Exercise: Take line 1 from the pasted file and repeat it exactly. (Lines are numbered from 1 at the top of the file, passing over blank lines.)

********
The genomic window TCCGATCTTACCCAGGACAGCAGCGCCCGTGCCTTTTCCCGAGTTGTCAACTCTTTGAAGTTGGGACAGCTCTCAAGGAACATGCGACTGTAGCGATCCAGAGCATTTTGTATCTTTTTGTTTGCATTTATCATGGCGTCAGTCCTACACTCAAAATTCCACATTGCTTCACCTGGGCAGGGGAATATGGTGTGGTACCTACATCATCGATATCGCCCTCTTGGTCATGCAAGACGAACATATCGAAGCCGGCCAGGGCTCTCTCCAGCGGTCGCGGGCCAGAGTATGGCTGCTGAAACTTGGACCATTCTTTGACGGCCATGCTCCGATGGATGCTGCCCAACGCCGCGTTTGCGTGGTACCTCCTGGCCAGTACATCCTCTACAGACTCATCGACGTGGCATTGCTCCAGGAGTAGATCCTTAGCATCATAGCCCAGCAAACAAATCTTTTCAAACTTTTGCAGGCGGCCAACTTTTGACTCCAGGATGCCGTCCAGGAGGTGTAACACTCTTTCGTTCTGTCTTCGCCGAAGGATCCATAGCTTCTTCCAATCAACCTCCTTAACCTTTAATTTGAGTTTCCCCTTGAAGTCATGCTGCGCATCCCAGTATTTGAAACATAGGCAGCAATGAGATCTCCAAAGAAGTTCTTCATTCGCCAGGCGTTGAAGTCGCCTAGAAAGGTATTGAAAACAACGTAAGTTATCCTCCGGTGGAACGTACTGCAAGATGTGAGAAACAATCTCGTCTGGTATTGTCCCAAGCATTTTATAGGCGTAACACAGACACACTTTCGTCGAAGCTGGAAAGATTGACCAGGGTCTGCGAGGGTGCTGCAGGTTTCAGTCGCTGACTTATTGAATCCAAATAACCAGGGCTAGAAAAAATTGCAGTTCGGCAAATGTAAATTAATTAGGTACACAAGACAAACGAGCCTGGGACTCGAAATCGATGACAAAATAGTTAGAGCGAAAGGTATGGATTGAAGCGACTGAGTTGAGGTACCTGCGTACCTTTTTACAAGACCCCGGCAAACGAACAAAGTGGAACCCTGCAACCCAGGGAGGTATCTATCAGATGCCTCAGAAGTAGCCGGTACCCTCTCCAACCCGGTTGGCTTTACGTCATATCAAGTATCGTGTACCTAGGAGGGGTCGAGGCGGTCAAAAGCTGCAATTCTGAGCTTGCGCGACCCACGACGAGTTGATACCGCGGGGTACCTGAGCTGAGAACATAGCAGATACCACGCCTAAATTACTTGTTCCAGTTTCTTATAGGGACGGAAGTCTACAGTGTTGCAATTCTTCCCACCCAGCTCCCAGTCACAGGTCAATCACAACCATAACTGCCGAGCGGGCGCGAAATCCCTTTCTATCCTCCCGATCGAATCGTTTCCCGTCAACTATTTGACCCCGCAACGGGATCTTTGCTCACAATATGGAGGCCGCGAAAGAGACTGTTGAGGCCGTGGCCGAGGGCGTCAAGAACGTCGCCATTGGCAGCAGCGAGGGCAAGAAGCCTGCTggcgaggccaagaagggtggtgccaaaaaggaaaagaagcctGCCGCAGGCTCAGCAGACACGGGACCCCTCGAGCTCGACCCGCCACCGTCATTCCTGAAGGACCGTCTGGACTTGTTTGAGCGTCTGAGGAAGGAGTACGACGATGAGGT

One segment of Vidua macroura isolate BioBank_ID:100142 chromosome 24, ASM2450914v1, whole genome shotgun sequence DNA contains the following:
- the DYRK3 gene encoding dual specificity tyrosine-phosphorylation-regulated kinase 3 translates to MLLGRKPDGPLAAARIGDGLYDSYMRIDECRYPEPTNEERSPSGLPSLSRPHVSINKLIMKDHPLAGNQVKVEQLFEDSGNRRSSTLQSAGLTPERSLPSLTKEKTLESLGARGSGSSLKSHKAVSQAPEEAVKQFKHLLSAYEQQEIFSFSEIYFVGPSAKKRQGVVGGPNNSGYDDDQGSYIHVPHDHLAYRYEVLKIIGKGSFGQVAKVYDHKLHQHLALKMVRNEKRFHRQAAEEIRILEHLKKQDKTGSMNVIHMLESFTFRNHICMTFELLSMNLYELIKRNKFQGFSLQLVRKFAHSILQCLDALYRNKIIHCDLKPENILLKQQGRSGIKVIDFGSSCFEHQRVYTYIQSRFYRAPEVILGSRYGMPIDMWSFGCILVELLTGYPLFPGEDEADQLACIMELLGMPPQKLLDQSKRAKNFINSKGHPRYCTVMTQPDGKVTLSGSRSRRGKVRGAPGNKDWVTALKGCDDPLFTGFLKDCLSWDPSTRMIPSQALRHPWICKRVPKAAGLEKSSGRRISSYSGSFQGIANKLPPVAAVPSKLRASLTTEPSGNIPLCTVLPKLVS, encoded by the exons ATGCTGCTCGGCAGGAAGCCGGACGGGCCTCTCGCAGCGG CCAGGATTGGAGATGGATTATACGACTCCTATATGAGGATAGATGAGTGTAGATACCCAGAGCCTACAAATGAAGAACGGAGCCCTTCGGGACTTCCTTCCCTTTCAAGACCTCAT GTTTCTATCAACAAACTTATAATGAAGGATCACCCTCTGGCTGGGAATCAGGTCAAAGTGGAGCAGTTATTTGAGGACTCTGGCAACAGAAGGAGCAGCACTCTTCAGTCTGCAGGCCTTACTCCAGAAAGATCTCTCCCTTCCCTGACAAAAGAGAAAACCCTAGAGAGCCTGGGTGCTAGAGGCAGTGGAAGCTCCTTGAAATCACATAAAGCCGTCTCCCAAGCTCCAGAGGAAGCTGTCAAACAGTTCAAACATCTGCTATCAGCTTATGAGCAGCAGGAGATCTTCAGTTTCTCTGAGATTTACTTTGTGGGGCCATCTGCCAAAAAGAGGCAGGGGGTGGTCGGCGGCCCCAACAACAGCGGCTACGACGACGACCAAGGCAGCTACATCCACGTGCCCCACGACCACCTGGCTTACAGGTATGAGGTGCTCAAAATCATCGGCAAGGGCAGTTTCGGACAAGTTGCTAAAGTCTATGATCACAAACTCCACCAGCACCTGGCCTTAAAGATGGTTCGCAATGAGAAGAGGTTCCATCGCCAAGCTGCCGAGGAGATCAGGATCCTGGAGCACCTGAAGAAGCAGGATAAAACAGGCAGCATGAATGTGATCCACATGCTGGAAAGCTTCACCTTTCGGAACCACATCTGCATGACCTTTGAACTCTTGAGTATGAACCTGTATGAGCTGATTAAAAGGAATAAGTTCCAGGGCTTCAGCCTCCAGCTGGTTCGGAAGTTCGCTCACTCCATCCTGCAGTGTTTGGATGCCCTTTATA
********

The genomic window TCCGATCTTACCCAGGACAGCAGCGCCCGTGCCTTTTCCCGAGTTGTCAACTCTTTGAAGTTGGGACAGCTCTCAAGGAACATGCGACTGTAGCGATCCAGAGCATTTTGTATCTTTTTGTTTGCATTTATCATGGCGTCAGTCCTACACTCAAAATTCCACATTGCTTCACCTGGGCAGGGGAATATGGTGTGGTACCTACATCATCGATATCGCCCTCTTGGTCATGCAAGACGAACATATCGAAGCCGGCCAGGGCTCTCTCCAGCGGTCGCGGGCCAGAGTATGGCTGCTGAAACTTGGACCATTCTTTGACGGCCATGCTCCGATGGATGCTGCCCAACGCCGCGTTTGCGTGGTACCTCCTGGCCAGTACATCCTCTACAGACTCATCGACGTGGCATTGCTCCAGGAGTAGATCCTTAGCATCATAGCCCAGCAAACAAATCTTTTCAAACTTTTGCAGGCGGCCAACTTTTGACTCCAGGATGCCGTCCAGGAGGTGTAACACTCTTTCGTTCTGTCTTCGCCGAAGGATCCATAGCTTCTTCCAATCAACCTCCTTAACCTTTAATTTGAGTTTCCCCTTGAAGTCATGCTGCGCATCCCAGTATTTGAAACATAGGCAGCAATGAGATCTCCAAAGAAGTTCTTCATTCGCCAGGCGTTGAAGTCGCCTAGAAAGGTATTGAAAACAACGTAAGTTATCCTCCGGTGGAACGTACTGCAAGATGTGAGAAACAATCTCGTCTGGTATTGTCCCAAGCATTTTATAGGCGTAACACAGACACACTTTCGTCGAAGCTGGAAAGATTGACCAGGGTCTGCGAGGGTGCTGCAGGTTTCAGTCGCTGACTTATTGAATCCAAATAACCAGGGCTAGAAAAAATTGCAGTTCGGCAAATGTAAATTAATTAGGTACACAAGACAAACGAGCCTGGGACTCGAAATCGATGACAAAATAGTTAGAGCGAAAGGTATGGATTGAAGCGACTGAGTTGAGGTACCTGCGTACCTTTTTACAAGACCCCGGCAAACGAACAAAGTGGAACCCTGCAACCCAGGGAGGTATCTATCAGATGCCTCAGAAGTAGCCGGTACCCTCTCCAACCCGGTTGGCTTTACGTCATATCAAGTATCGTGTACCTAGGAGGGGTCGAGGCGGTCAAAAGCTGCAATTCTGAGCTTGCGCGACCCACGACGAGTTGATACCGCGGGGTACCTGAGCTGAGAACATAGCAGATACCACGCCTAAATTACTTGTTCCAGTTTCTTATAGGGACGGAAGTCTACAGTGTTGCAATTCTTCCCACCCAGCTCCCAGTCACAGGTCAATCACAACCATAACTGCCGAGCGGGCGCGAAATCCCTTTCTATCCTCCCGATCGAATCGTTTCCCGTCAACTATTTGACCCCGCAACGGGATCTTTGCTCACAATATGGAGGCCGCGAAAGAGACTGTTGAGGCCGTGGCCGAGGGCGTCAAGAACGTCGCCATTGGCAGCAGCGAGGGCAAGAAGCCTGCTggcgaggccaagaagggtggtgccaaaaaggaaaagaagcctGCCGCAGGCTCAGCAGACACGGGACCCCTCGAGCTCGACCCGCCACCGTCATTCCTGAAGGACCGTCTGGACTTGTTTGAGCGTCTGAGGAAGGAGTACGACGATGAGGT